Exploring The Monsoon Family History

 Ever since a girlfriend of mine told me she was involved with the group Daughters of The American Revolution (DAR for short), I started to look up the history of my Dad’s father’s side of the family.  Everyone else in the family is pretty much right off the boat but my Dad’s family arrived here in 1646.  While I’m not sure if I’ll be joining this group, it has given me the opportunity to explore the past.  You have to have had at least one relative who is a patriot in this country to join DAR. 

So yesterday I got on ancestry.com and started by typing in my grandfather’s name.  I found myself going backwards in time until about the late 1700s.  There was a section that included pictures like the one I have inserted here that I snagged from the Monsoon family archive, and what struck me right away was the family resemblance that has followed throughout the generations.  It was a bit eerie to say the least, but kind of neat at the same time.

I found things on this particular website that I didn’t find on the DAR site (dar.org).  Many other people have been working on placing the family tree together so I was able to learn from their work.  Most of my Dad’s family hails from New York.  They all have characteristic dark brown/black hair and either green or blue eyes.  I am no different (although the box of Clairol in 08 Golden Wheat used every six weeks would prove differently).

I did trace one relative back to the Civil War and found his military record from the mid-1800s.  He fought for the Union side in the 93rd infantry.  This would be my grandfather’s great-great grandfather.  Pretty interesting stuff.  Guess that means I’d be a shoe-in for DAR.  –If I decide to join.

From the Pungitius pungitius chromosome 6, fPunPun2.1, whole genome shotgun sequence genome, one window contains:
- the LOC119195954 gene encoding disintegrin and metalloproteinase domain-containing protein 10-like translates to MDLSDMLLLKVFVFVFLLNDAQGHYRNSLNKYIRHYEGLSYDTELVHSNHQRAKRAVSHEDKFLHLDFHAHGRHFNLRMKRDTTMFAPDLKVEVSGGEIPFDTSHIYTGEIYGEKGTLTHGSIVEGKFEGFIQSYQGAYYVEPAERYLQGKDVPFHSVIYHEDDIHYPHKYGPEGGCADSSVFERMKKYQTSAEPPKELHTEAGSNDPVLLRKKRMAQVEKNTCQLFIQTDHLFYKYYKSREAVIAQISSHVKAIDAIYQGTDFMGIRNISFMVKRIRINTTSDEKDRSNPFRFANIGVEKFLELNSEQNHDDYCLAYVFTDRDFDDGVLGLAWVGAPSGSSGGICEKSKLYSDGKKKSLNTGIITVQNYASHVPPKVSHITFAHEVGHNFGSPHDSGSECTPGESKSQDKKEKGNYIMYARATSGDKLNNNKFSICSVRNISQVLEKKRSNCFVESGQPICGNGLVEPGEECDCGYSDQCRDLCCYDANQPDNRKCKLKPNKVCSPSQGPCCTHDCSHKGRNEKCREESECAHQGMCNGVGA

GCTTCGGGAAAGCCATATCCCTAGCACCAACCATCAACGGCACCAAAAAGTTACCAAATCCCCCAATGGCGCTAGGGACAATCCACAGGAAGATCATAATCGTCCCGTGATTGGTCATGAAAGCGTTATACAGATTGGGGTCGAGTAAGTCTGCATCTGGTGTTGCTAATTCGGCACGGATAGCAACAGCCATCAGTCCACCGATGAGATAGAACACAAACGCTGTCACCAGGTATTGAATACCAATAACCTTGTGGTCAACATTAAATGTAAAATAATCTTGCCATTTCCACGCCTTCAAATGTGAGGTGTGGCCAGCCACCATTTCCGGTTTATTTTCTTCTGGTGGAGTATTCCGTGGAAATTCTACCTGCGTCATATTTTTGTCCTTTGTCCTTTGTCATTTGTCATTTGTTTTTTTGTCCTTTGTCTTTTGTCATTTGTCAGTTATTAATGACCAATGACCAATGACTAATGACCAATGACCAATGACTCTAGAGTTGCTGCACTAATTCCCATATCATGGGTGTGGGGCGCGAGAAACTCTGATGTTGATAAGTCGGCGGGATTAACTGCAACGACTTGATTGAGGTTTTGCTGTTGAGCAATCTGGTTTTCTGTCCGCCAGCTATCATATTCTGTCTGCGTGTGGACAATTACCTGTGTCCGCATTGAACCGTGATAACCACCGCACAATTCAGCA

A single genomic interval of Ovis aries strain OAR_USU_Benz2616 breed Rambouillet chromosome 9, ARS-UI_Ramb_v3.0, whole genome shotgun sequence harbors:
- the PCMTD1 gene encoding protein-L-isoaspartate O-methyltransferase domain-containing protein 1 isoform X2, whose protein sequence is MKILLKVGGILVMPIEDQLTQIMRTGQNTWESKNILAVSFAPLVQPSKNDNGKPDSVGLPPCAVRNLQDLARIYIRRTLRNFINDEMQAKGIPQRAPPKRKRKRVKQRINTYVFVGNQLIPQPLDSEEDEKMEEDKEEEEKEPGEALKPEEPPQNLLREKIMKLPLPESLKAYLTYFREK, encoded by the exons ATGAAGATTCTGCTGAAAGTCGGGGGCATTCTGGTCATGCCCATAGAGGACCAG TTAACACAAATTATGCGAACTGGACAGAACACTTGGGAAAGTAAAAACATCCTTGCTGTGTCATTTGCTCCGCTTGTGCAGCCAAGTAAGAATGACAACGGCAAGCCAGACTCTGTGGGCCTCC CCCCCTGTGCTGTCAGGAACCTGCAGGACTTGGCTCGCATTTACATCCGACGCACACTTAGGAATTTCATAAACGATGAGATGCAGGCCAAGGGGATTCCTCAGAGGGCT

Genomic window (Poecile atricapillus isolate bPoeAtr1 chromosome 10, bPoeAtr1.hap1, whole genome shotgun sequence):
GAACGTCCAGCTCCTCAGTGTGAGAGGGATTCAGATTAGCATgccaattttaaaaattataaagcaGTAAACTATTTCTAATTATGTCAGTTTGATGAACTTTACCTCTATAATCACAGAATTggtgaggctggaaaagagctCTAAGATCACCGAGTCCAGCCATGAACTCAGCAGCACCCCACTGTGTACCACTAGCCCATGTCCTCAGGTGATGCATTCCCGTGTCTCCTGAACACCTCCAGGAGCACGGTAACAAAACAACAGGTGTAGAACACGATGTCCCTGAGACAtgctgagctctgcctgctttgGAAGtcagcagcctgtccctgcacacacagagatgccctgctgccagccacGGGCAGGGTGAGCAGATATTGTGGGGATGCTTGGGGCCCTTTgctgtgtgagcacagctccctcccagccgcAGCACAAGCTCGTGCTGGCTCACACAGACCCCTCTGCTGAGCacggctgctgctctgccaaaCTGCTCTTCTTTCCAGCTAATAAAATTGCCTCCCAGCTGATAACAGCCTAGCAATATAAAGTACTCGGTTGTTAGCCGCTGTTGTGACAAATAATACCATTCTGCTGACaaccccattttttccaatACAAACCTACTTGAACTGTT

While traipsing through the past I also found out some not so nice stuff about my family and their involvement with a not so nice time in US history prior to the 1860s. 

Not much else is really said about them.  I know they were very strictly religious and stern people of the bible thumping variety.  Most were farmers.  We did have a relative named Lucy who liked to dress like a man.  She was shunned by the rest of the family and stowed away in a cabin with another woman whom she lived with until her death.   She has become an icon in the gay & lesbian community.  I think that is kind of neat.  In more recent years a hall was name after a relative at M.I.T.  Before getting married I was asked quite a bit back east if I was of the same relation and I would proudly answer, yes.

These ladies below are also relatives.  I don’t know though.  They don’t look like too much fun.  Apparently they are all sisters.  Much different from the modern day Monsoon sisters I’d have to say.  At least a few of them are smiling.

The Monsoon Sisters

Advertisements

19 thoughts on “Exploring The Monsoon Family History

  1. Great photos… in “those” days it took many minutes to take a photo so people were probably concentrating on keeping still rather than smiling.

    • Thanks Emjay. I didn’t realize it took them a long time to take the actual photo. Guess we’ve really come a long way with our point & shoot cameras these days.